• Have walking problems that started before age 2
  • Have any type of cerebral palsy or primary problem that is a developmental movement disorder
  • May have hemiplegia, diplegia, walking quadriplegia, ataxia, spastic, mixed tone, athetoid, or dyskinetic
  • Ages 2 years to less than 10 years
  • Able to do some functional walking with or without help (walkers, gait trainers)
  • Project requires a one time visit to Seattle Children’s Hospital of about 2 hours.
  • Children and/or parents will complete surveys.
  • The child will be tested for their gross motor and walking skills like a physical therapy visit.
  • The child will be given an ankle monitor to wear for 7-10 days.
  • They will return the monitor by mail with a questionnaire about what they did the last week.
  • Families will receive a print out of their child’s walking activity
  • The family will receive $40 for their time and effort
  • Families will also receive mileage for the visit to SCH.

Kristie Bjornson, PhD, PT
Ph: 206-884-2066,
Pediatrics, Developmental Medicine
Seattle Children’s Research Institute



Research Study Opportunity
The Sandbox Learning Company is looking for children with developmental disabilities ages 7-15 to participate in a study titled, Daily Living and Community Skills Video Game for Children with Developmental Disabilities. The grant is funded by the U.S. Department of Education Office of Special Education and Rehabilitative Services (OSSRS) National Institute on Disability and Rehabilitation Research (NIDRR).
The purpose of the study is to create and evaluate a video game for children with developmental disabilities to learn daily living and community skills. Your child will play the video game in your home. The Principal Investigator (P.I.) will evaluate skill acquisition in the home and the community.
Requirements for inclusion:
  1. Age 7-15.
  2. An IQ in the moderate to severe range based on school records or a diagnosis of an autism spectrum disorder (ASD) from an outside physician or psychologist using DSM-IV criteria. Diagnosis of ASD also verified by the Childhood Autism Rating Scales (CARS) as administered by the P.I. or Research Consultant.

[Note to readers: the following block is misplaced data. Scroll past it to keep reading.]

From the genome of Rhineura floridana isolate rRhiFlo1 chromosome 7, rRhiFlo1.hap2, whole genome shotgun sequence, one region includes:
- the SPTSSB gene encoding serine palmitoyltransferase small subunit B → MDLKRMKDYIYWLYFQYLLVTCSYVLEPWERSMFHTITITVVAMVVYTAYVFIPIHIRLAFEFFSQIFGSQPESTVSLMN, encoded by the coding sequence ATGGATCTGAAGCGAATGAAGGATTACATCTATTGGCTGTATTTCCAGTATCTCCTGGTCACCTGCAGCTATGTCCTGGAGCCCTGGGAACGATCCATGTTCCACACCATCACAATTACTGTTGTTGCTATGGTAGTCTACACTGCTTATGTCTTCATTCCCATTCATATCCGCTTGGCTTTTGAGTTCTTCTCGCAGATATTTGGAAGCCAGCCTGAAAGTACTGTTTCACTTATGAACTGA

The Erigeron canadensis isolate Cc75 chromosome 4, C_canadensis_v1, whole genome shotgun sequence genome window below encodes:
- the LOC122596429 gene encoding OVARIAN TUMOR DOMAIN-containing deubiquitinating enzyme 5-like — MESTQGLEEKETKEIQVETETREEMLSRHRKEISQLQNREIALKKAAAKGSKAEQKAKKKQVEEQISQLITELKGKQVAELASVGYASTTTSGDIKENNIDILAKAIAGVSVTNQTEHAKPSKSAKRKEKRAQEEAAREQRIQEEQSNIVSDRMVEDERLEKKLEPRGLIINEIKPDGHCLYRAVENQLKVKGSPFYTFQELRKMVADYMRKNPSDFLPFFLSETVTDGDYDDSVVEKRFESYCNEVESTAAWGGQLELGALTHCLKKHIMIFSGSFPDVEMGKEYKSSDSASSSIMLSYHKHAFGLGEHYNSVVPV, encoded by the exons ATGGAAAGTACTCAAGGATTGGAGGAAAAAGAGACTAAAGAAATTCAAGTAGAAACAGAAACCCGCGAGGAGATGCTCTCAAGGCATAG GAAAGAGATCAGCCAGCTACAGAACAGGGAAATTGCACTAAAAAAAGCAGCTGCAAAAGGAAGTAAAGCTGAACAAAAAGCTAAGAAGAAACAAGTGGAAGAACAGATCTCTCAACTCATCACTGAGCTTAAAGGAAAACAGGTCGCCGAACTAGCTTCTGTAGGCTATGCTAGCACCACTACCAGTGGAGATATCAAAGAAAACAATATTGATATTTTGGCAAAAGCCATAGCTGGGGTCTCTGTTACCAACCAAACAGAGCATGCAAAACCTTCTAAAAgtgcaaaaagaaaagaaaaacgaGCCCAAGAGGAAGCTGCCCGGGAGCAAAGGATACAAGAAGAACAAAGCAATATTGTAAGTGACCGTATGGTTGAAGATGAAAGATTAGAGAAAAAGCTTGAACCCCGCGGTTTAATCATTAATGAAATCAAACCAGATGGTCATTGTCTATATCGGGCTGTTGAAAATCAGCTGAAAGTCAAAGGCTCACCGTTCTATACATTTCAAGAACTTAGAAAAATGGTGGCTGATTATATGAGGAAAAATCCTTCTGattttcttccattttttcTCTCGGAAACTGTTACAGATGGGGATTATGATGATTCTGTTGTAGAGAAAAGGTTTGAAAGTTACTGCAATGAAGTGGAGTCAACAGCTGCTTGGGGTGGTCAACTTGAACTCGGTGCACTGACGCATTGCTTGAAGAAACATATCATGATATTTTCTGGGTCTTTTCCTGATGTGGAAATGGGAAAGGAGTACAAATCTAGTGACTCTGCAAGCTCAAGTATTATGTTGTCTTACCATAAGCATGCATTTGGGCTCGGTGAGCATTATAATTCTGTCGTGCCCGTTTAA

3. Receptive understanding of 95% or greater of the vocabulary in the script based on parent report checklist. This checklist will contain all of the game content words (i.e. nouns and verbs). Parents will check off all words their child comprehends in daily routines
  4. Functional goals such as purchasing, dressing, or preparing food included in their individualized education plan (IEP).
  5. Receptively identify numbers and words included in the game for their key skills.
  6. Possess fine motor skills to complete motor movements required for the skills.
  7. Independently complete 50% or less of the task analysis steps required to complete 18 of the skills in the game based on the P.I.’s evaluation of these skills with your child.
  8. Competently uses the mouse, Touch Window, or other device to move the curser.
  9. Standard scores below 70 on the Vineland Adaptive Scales Parent or Teacher Interview Version Daily Living Section. The parent or teacher survey version will be administered.
  10. Lives in the Seattle/Tacoma area.
Child participants will receive gift certificates totaling $100 to a store of their choice, and they will have the opportunity to learn daily living and community skills. You will receive $200 per month for ensuring they play the game, contacting the P.I. to evaluate their progress, and providing feedback about the system at the end of the study.
You will be responsible for making sure your child plays the game each weekday. The study will take approximately 10 minutes per weekday for 16 weeks. The timeframe is dependent on skill acquisition so the number of weeks could vary slightly.
For more information please contact Amy Maguire, Principal Investigator (800) 704-7815 ext. 5.